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    Antismoking Products
    Miscellaneous Antidepressants

    BOXED WARNING

    Children, suicidal ideation

    The safety and efficacy of bupropion for smoking cessation is not established in children or adolescents. Children 6 years and older with a major depressive episode or attention-deficit hyperactivity disorder (ADHD) have been studied in clinical trials of bupropion, but data regarding pediatric safety are limited. When bupropion is used for the treatment of ADHD in pediatrics, careful screening and monitoring is recommended by the American Heart Association. In October 2004, the FDA directed manufacturers of all antidepressants to include a boxed warning detailing the risk of suicide in pediatric patients. The risk of suicidality for these drugs was identified in a pooled analysis of 24 placebo-controlled trials (n = 4400) lasting up to 16 weeks in pediatric patients with major depressive disorder (MDD), obsessive compulsive disorder (OCD), or other psychiatric disorders. The analysis showed a greater risk of suicidality during the first few months of treatment in those receiving antidepressants. The average risk of such events was 4% on drug and 2% for placebo; however, no suicides occurred. Pooled analysis of short-term clinical trials during early phase treatment with antidepressants in young adults (18 to 24 years) also showed an increased risk of suicidal thinking and behavioral changes. The clinical need for an antidepressant in pediatrics or young adults for any use must be weighed against the risk of increased suicidality; patients who are started on therapy should be observed closely for clinical worsening, suicidality, or behavioral changes, particularly within the first few months of starting therapy or during dose adjustments. It is unknown if the suicidality risk in children and young adults extends to longer-term therapy. The possibility of a suicide attempt is inherent in any patient with depressive symptoms, whether these occur in a primary depressive episode or in association with another primary disorder such as OCD.  In patients who exhibit adverse changes in symptoms, worsening of depressive symptoms, or suicidality, a decision should be made to change or discontinue treatment. If discontinuing bupropion, the medication should be tapered as rapidly as possible, but with recognition that discontinuing treatment abruptly can also cause adverse symptoms. Bupropion should be prescribed in the smallest quantity consistent with good patient management in order to reduce the risk of overdose.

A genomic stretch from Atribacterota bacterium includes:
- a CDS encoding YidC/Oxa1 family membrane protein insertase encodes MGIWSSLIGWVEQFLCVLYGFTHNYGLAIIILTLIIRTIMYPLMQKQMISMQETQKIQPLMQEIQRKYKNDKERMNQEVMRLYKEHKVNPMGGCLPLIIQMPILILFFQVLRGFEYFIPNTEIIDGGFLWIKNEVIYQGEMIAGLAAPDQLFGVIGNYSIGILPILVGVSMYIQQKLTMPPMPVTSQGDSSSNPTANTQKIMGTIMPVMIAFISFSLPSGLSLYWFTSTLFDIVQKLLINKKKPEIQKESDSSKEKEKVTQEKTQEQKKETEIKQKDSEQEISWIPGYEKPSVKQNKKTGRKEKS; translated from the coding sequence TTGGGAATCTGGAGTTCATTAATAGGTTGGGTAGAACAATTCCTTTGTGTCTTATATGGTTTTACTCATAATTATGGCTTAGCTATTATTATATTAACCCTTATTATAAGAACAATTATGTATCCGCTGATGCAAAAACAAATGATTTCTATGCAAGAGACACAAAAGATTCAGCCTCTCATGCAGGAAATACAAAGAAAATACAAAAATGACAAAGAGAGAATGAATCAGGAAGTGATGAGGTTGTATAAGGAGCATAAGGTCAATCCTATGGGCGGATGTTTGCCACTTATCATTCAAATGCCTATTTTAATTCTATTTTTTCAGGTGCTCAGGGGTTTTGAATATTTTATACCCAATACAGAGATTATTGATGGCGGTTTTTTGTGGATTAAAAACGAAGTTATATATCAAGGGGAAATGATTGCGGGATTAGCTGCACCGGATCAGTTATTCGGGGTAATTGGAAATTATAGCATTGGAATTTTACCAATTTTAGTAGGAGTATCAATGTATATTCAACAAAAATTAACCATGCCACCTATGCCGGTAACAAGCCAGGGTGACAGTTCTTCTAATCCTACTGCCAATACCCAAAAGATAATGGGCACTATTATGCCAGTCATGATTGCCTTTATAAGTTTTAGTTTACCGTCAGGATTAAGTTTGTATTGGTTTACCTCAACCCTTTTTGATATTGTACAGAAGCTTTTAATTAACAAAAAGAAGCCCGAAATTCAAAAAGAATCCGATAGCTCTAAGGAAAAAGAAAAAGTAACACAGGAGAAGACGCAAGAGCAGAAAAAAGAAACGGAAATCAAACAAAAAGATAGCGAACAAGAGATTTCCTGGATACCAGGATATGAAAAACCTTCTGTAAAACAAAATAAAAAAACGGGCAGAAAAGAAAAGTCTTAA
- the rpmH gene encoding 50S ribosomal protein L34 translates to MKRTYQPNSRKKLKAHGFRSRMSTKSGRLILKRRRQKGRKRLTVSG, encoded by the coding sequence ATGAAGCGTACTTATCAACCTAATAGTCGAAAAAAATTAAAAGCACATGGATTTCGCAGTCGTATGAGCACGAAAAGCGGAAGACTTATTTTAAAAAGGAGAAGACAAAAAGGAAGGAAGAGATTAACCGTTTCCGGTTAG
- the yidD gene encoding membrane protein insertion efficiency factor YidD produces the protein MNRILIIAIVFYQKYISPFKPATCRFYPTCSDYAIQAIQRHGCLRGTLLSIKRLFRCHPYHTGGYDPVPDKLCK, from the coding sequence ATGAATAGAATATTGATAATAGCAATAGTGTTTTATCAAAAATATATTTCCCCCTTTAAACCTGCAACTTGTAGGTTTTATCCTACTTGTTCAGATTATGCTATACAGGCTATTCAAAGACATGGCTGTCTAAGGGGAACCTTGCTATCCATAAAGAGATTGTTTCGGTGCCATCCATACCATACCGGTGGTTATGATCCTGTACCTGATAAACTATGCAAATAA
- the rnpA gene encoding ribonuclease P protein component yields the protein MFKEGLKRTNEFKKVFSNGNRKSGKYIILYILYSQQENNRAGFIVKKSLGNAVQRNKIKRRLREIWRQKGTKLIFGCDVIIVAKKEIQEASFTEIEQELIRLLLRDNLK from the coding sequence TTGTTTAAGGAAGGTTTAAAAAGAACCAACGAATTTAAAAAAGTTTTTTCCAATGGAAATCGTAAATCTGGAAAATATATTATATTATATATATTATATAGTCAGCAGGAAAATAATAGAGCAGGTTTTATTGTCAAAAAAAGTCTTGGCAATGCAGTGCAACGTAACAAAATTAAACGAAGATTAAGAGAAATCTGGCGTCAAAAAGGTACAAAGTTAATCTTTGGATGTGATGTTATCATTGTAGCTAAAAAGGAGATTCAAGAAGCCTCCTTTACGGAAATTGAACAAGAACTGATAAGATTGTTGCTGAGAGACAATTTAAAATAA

DEA CLASS

    Rx

    DESCRIPTION

    Oral antidepressant of the aminoketone class; unrelated to other antidepressants
    Brand-specific FDA approvals for major depression, seasonal affective disorder, and smoking cessation in adults
    Greater potential for causing seizures than many other antidepressants; a boxed warning exists for use in pediatric depression

    COMMON BRAND NAMES

    Aplenzin, Budeprion SR, Budeprion XL, Buproban, Forfivo XL, Wellbutrin, Wellbutrin SR, Wellbutrin XL, Zyban

    HOW SUPPLIED

    Aplenzin/Budeprion SR/Budeprion XL/Buproban/Bupropion/Bupropion Hydrochloride/Forfivo XL/Wellbutrin SR/Wellbutrin XL/Zyban Oral Tab ER: 100mg, 150mg, 174mg, 200mg, 300mg, 348mg, 450mg, 522mg
    Bupropion/Bupropion Hydrochloride/Wellbutrin Oral Tab: 75mg, 100mg

    DOSAGE & INDICATIONS

    For the treatment of major depression.
    Oral dosage (immediate-release bupropion hydrochloride tablets; e.g., Wellbutrin)
    Adults

    Initially, 100 mg PO twice daily; titrate after no less than 3 days to 100 mg PO 3 times per day if needed; no single dose should exceed 150 mg. The onset of antidepressant effects takes 1 to 3 weeks, maximal effect may not be noted for 4 weeks. Generally, acute episodes of depression require several months of sustained pharmacologic Reassess the patient periodically to determine the individual need for continued treatment. Use the lowest dosage that maintains remission.

    Children† and Adolescents† 6 years and older

    Dosage not established. Suggested dosage ranges from 1.4 to 6 mg/kg/day PO, titrated upward slowly and administered in divided doses. In trials, the average effective dose is roughly 3 mg/kg/day PO; the maximum dosage is generally 250 to 300 mg/day PO. Safety data are not extensive; most patients have also been diagnosed with ADHD.

    Oral dosage (sustained-release bupropion hydrochloride tablets; e.g., Wellbutrin SR)
    Adults

    Initially, 150 mg PO once daily in the morning; titrate after no less than 4 days to 150 mg PO twice daily if needed. After several weeks, titrate to 200 mg PO twice daily if needed; administer doses at least 8 hours apart. The onset of antidepressant effects takes 1 to 3 weeks, maximal effect may not be noted for 4 weeks. Use the lowest dose that maintains remission.

    Adolescents†